Iran wants 56 Caravanserais from various periods, from the Sassanids (224 CE-651) to the Qajar period (1789-1925), to be included in the UNESCO World Heritage list.
Caravanserais is a composite term formed by combining the words “caravan” and “Sara”; the former refers to a group of travelers, while the latter refers to the structure. Massive gateways were frequently supported by high load-bearing walls. Guest rooms were built around the courtyard and stables behind them, with doors in the yard’s corners.
During the Achaemenid dynasty, the first caravanserais were established in Iran (550 -330 BC). Centuries later, when Shah Abbas I came to power from 1588 until 1629, he ordered the development of a nationwide network of caravanserais.
Roadside inns were initially established to shelter people, their belongings, and animals along historic caravan routes during various epochs. The former Silk Roads may be the most famous example dotted by caravanserais.
Iran’s tourism ministry announced in 2019 that it is preparing a dossier for a selection of its ancient caravanseries to be considered for inclusion on the UNESCO World Heritage list. In this context, such monuments spread throughout the country were evaluated by cultural heritage experts, and a list was created according to their architectural, historical, and cultural qualities.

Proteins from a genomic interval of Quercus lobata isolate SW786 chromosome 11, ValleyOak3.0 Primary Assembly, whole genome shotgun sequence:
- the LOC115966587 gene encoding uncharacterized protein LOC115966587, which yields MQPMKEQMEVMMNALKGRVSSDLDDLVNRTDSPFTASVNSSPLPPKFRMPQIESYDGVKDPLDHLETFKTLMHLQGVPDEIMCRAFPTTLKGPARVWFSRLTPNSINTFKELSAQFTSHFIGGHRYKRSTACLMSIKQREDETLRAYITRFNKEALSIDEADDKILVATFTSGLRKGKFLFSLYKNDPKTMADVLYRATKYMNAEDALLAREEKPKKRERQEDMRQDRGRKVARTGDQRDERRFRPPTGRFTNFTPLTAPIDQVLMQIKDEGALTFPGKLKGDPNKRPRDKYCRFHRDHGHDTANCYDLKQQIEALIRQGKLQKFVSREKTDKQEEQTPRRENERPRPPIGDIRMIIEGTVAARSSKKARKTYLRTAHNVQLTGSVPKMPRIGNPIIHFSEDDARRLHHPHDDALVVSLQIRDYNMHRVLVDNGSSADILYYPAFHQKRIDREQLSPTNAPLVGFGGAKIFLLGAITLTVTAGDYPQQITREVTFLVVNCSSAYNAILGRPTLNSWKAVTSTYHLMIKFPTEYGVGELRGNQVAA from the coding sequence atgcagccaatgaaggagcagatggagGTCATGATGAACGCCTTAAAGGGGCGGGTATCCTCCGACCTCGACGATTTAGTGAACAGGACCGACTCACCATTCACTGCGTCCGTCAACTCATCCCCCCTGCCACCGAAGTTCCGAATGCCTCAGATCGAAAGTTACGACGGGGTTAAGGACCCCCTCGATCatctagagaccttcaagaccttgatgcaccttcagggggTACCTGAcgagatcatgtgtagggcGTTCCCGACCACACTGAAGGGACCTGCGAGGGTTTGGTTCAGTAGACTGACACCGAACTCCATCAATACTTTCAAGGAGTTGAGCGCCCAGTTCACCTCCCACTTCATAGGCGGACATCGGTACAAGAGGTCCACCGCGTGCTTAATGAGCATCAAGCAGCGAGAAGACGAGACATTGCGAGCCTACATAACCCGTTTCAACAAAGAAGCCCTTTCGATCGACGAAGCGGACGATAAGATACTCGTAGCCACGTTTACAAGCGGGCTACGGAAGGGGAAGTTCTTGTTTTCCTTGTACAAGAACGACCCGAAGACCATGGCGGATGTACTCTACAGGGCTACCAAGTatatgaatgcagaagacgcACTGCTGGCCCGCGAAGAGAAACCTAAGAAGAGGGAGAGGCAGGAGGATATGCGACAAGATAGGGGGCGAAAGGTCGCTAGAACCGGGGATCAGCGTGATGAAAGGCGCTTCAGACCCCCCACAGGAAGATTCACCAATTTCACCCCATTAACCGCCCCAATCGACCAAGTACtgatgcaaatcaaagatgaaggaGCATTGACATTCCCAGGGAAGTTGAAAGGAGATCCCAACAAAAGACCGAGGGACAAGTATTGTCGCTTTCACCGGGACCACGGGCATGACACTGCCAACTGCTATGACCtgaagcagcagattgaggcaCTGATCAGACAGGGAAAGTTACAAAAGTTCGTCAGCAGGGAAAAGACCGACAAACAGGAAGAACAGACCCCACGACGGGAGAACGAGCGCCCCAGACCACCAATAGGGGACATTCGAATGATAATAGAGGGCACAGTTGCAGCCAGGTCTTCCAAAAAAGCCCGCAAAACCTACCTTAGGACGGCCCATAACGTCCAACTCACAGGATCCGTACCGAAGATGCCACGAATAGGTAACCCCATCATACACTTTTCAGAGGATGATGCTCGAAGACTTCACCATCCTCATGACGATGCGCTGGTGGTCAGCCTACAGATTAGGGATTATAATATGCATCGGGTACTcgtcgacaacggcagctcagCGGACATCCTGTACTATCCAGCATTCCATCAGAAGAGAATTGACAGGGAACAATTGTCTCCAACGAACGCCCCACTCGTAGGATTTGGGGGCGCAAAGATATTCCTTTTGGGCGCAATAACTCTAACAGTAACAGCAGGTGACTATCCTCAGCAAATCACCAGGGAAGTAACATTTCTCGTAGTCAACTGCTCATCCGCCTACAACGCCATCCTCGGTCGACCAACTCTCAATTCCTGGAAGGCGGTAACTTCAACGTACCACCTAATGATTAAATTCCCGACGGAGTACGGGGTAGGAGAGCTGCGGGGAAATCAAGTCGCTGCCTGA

A senior adviser to the tourism minister recently said that Iran has recently submitted a selection of 56 caravanserais for inclusion in the UNESCO’s cultural heritage list collectively.
“After three years of following the case, a dossier for 56 caravansaries [which have been selected] from 24 provinces was submitted to UNESCO for a [possible] registration on the World Heritage list,” Mohammad-Hassan Talebian announced.
The [UNESCO] assessors are scheduled to arrive in Iran on Saturday for field visits, which is expected to take at least three months, he said.
As one travels around the country, one may come across crumbling caravanserais, many of which have been abandoned for a long time. In the Information Age, such guest houses have largely lost their actual usage.
A couple of years ago, the Iran tourism ministry introduced a scheme to keep them alive and profitable; tens of caravanserais are ceded to the private investors for better maintenance. Now, some are exclusively renovated, repurposed into boutique hotels and tourist lodgings.
Cover Photo: Wikipedia, MOSHIR CARAVANSERAI